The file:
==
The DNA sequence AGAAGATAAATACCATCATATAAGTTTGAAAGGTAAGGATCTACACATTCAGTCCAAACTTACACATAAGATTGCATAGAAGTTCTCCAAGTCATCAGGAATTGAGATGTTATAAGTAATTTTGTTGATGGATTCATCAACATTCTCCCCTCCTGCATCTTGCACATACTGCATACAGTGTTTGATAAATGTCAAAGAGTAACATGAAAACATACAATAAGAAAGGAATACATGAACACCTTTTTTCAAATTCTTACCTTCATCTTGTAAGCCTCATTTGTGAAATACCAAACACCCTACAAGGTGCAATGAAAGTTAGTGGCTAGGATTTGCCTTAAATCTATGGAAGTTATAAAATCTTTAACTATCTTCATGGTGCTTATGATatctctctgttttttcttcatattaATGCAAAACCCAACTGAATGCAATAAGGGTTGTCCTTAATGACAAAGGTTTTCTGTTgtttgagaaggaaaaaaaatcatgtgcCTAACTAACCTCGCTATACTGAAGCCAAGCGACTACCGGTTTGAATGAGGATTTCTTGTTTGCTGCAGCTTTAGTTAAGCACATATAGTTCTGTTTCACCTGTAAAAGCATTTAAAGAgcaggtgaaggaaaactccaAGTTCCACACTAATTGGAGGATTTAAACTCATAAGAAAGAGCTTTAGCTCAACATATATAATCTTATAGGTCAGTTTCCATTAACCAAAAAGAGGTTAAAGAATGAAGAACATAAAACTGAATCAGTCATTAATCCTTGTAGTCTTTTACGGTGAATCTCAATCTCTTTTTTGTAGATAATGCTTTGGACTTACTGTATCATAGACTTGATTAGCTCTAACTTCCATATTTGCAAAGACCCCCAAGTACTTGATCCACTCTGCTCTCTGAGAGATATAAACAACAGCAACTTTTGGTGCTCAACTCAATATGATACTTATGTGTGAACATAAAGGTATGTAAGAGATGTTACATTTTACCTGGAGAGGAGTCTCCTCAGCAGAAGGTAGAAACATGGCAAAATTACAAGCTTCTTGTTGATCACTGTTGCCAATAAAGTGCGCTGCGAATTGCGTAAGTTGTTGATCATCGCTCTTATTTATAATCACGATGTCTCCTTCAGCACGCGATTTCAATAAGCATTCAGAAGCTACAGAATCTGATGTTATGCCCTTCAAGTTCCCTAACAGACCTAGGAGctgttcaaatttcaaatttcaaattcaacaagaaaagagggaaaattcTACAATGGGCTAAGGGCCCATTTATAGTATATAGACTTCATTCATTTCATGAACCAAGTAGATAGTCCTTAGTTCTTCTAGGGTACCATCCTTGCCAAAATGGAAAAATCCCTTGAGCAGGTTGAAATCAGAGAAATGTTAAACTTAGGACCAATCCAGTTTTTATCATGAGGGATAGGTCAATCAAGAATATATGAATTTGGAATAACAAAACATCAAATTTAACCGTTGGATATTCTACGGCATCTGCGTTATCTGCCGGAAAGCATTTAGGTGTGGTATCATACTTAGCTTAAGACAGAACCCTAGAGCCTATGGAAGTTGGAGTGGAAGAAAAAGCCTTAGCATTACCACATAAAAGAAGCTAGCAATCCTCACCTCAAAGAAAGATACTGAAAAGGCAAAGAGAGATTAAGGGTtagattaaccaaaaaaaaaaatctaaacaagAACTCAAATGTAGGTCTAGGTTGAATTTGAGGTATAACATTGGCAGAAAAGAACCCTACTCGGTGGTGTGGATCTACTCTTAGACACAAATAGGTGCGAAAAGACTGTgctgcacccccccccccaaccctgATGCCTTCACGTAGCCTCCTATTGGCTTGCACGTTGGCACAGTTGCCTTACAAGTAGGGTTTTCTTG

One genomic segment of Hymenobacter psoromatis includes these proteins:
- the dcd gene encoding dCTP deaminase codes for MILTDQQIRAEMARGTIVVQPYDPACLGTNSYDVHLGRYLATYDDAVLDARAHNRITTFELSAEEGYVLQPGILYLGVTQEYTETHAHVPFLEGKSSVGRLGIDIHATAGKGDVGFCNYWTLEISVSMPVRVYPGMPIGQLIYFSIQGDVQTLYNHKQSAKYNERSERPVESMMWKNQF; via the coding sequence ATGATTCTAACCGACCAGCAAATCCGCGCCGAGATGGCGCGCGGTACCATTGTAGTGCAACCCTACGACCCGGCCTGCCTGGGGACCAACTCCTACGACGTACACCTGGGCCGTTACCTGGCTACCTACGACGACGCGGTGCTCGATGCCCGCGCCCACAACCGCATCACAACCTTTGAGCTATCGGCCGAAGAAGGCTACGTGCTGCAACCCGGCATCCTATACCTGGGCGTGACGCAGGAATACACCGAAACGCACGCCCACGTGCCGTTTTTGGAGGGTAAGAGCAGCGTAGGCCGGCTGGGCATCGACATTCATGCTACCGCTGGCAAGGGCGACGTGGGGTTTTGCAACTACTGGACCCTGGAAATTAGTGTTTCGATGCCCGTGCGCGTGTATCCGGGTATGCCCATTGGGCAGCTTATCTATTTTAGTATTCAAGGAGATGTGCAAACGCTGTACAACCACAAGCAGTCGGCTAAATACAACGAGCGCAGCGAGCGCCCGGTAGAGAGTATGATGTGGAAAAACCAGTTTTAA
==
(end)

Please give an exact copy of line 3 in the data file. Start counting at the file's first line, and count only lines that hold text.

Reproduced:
- the dcd gene encoding dCTP deaminase codes for MILTDQQIRAEMARGTIVVQPYDPACLGTNSYDVHLGRYLATYDDAVLDARAHNRITTFELSAEEGYVLQPGILYLGVTQEYTETHAHVPFLEGKSSVGRLGIDIHATAGKGDVGFCNYWTLEISVSMPVRVYPGMPIGQLIYFSIQGDVQTLYNHKQSAKYNERSERPVESMMWKNQF; via the coding sequence ATGATTCTAACCGACCAGCAAATCCGCGCCGAGATGGCGCGCGGTACCATTGTAGTGCAACCCTACGACCCGGCCTGCCTGGGGACCAACTCCTACGACGTACACCTGGGCCGTTACCTGGCTACCTACGACGACGCGGTGCTCGATGCCCGCGCCCACAACCGCATCACAACCTTTGAGCTATCGGCCGAAGAAGGCTACGTGCTGCAACCCGGCATCCTATACCTGGGCGTGACGCAGGAATACACCGAAACGCACGCCCACGTGCCGTTTTTGGAGGGTAAGAGCAGCGTAGGCCGGCTGGGCATCGACATTCATGCTACCGCTGGCAAGGGCGACGTGGGGTTTTGCAACTACTGGACCCTGGAAATTAGTGTTTCGATGCCCGTGCGCGTGTATCCGGGTATGCCCATTGGGCAGCTTATCTATTTTAGTATTCAAGGAGATGTGCAAACGCTGTACAACCACAAGCAGTCGGCTAAATACAACGAGCGCAGCGAGCGCCCGGTAGAGAGTATGATGTGGAAAAACCAGTTTTAA